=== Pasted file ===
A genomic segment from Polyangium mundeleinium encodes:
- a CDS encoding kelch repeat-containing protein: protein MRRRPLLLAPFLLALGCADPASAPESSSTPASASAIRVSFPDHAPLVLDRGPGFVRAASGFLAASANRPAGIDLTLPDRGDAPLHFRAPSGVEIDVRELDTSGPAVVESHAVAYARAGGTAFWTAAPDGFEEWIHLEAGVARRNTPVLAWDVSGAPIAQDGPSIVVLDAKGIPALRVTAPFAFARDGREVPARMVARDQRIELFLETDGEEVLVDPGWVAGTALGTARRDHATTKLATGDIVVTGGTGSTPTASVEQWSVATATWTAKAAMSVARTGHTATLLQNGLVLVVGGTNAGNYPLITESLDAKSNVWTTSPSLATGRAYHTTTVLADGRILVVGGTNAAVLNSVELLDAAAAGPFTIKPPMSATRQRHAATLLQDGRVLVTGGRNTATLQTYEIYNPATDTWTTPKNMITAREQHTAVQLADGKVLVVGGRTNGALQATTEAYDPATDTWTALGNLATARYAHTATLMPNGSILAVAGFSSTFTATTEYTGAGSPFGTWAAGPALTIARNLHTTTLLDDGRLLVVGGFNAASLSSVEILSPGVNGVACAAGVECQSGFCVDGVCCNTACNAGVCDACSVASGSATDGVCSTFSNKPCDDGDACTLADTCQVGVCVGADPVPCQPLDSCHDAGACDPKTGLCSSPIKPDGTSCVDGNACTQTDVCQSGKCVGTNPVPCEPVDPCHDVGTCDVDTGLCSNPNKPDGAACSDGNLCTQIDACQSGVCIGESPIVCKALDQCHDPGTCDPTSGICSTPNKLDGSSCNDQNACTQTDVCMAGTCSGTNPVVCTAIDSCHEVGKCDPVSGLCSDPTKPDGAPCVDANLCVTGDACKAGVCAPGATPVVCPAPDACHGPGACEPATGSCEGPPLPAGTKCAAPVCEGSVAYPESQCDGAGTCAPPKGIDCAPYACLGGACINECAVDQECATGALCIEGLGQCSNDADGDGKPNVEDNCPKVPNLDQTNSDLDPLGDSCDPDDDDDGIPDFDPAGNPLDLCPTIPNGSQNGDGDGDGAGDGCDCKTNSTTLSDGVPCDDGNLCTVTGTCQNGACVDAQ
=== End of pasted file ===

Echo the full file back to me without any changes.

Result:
A genomic segment from Polyangium mundeleinium encodes:
- a CDS encoding kelch repeat-containing protein: protein MRRRPLLLAPFLLALGCADPASAPESSSTPASASAIRVSFPDHAPLVLDRGPGFVRAASGFLAASANRPAGIDLTLPDRGDAPLHFRAPSGVEIDVRELDTSGPAVVESHAVAYARAGGTAFWTAAPDGFEEWIHLEAGVARRNTPVLAWDVSGAPIAQDGPSIVVLDAKGIPALRVTAPFAFARDGREVPARMVARDQRIELFLETDGEEVLVDPGWVAGTALGTARRDHATTKLATGDIVVTGGTGSTPTASVEQWSVATATWTAKAAMSVARTGHTATLLQNGLVLVVGGTNAGNYPLITESLDAKSNVWTTSPSLATGRAYHTTTVLADGRILVVGGTNAAVLNSVELLDAAAAGPFTIKPPMSATRQRHAATLLQDGRVLVTGGRNTATLQTYEIYNPATDTWTTPKNMITAREQHTAVQLADGKVLVVGGRTNGALQATTEAYDPATDTWTALGNLATARYAHTATLMPNGSILAVAGFSSTFTATTEYTGAGSPFGTWAAGPALTIARNLHTTTLLDDGRLLVVGGFNAASLSSVEILSPGVNGVACAAGVECQSGFCVDGVCCNTACNAGVCDACSVASGSATDGVCSTFSNKPCDDGDACTLADTCQVGVCVGADPVPCQPLDSCHDAGACDPKTGLCSSPIKPDGTSCVDGNACTQTDVCQSGKCVGTNPVPCEPVDPCHDVGTCDVDTGLCSNPNKPDGAACSDGNLCTQIDACQSGVCIGESPIVCKALDQCHDPGTCDPTSGICSTPNKLDGSSCNDQNACTQTDVCMAGTCSGTNPVVCTAIDSCHEVGKCDPVSGLCSDPTKPDGAPCVDANLCVTGDACKAGVCAPGATPVVCPAPDACHGPGACEPATGSCEGPPLPAGTKCAAPVCEGSVAYPESQCDGAGTCAPPKGIDCAPYACLGGACINECAVDQECATGALCIEGLGQCSNDADGDGKPNVEDNCPKVPNLDQTNSDLDPLGDSCDPDDDDDGIPDFDPAGNPLDLCPTIPNGSQNGDGDGDGAGDGCDCKTNSTTLSDGVPCDDGNLCTVTGTCQNGACVDAQ